I may be a little late to the table on this one. “All My Life for Sale” is a project devised by John Freyer in which he catalogued and sold nearly everything that he owned on eBay (the last item sold was the website domain itself to the University of Iowa Museum of Art on August 11, 2001). Hearing his story on NPR, I immediately felt a modest kinship, having recently culled through most of my own worldly possessions — selling books and electronics, donating clothes and random miscellanea, finally abandoning vinyl and audio and video tape, shredding all but a few of my handwritten writings from over the years, and generally purging all but what I might call the “bare essentials.” While not nearly as thorough a divestment as Freyer’s, the act produced in me an anxious sense of both liberation and dread. No doubt, as a kind of antidote, the next phase will be marked by accumulation. And so it goes.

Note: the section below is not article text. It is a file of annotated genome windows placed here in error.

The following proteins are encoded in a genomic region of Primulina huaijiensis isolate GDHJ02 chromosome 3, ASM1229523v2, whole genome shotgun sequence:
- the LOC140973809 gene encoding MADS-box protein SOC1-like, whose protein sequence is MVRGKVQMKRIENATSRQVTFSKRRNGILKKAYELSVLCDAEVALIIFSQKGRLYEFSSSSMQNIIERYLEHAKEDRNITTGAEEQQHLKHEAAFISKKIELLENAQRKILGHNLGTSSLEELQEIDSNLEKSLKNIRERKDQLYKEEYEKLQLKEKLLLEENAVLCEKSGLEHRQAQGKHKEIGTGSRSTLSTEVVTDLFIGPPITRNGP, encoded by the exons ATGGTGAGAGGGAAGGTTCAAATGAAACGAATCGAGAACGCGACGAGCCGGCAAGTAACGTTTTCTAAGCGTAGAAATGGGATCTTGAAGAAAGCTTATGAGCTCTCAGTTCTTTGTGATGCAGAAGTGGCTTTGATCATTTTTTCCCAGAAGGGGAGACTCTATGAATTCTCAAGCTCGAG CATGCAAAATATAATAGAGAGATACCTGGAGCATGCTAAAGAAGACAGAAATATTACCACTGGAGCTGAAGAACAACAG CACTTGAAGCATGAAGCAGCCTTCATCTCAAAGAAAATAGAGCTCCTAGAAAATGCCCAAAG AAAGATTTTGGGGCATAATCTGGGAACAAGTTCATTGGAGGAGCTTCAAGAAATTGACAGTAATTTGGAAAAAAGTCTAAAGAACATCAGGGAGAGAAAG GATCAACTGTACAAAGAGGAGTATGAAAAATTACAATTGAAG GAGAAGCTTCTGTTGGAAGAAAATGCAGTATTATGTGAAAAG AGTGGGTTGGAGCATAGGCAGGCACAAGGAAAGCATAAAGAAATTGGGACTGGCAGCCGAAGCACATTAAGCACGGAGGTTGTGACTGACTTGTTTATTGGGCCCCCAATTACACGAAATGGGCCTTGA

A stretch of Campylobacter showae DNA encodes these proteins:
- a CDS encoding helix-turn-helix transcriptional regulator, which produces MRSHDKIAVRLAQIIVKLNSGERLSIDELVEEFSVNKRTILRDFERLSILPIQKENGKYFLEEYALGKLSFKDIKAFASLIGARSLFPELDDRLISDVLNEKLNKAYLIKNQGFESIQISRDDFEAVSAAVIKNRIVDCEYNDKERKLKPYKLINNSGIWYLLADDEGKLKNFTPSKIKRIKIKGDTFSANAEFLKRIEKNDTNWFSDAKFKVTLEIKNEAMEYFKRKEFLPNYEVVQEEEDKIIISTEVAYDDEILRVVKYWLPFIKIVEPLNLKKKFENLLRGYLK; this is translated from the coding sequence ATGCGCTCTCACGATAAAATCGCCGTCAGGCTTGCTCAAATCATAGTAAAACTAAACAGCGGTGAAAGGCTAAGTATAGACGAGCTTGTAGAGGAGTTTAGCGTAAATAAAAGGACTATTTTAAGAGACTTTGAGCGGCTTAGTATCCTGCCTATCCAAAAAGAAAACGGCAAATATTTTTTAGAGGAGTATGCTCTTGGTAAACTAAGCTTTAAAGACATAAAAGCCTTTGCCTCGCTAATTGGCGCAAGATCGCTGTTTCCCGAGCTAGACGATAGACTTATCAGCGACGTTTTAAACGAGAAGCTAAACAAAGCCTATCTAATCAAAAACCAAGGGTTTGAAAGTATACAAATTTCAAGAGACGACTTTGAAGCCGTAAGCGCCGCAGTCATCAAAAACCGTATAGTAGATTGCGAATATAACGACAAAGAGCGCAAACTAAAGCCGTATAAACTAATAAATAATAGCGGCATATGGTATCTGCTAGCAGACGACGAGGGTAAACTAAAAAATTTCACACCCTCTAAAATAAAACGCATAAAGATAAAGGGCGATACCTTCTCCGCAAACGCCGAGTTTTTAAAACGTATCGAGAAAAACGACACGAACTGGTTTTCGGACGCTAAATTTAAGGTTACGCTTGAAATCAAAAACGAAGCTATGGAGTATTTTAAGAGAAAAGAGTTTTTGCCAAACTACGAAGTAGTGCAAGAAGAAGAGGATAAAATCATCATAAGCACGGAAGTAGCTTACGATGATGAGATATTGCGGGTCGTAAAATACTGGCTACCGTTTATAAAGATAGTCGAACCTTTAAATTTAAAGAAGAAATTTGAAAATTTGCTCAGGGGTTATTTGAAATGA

For Freyer, his project lives on as a travelogue documenting his visits to his sold life, the things that are now hinged to the lives of their winning bidders. Freyer claims the project has become much less about the things themselves and more about the people he’s met through and between them.
Of related note and interest, The Dead Media Project, originally organized by science fiction novelist, Bruce Sterling, chronicles those devices and technologies once but no longer used to record, represent, transmit, transport, translate, save, project, amplify, or otherwise communicate human experience. The list seems a bit dead too these days, but still offers a great archive and reminder of just how transient and fragile our messages can be.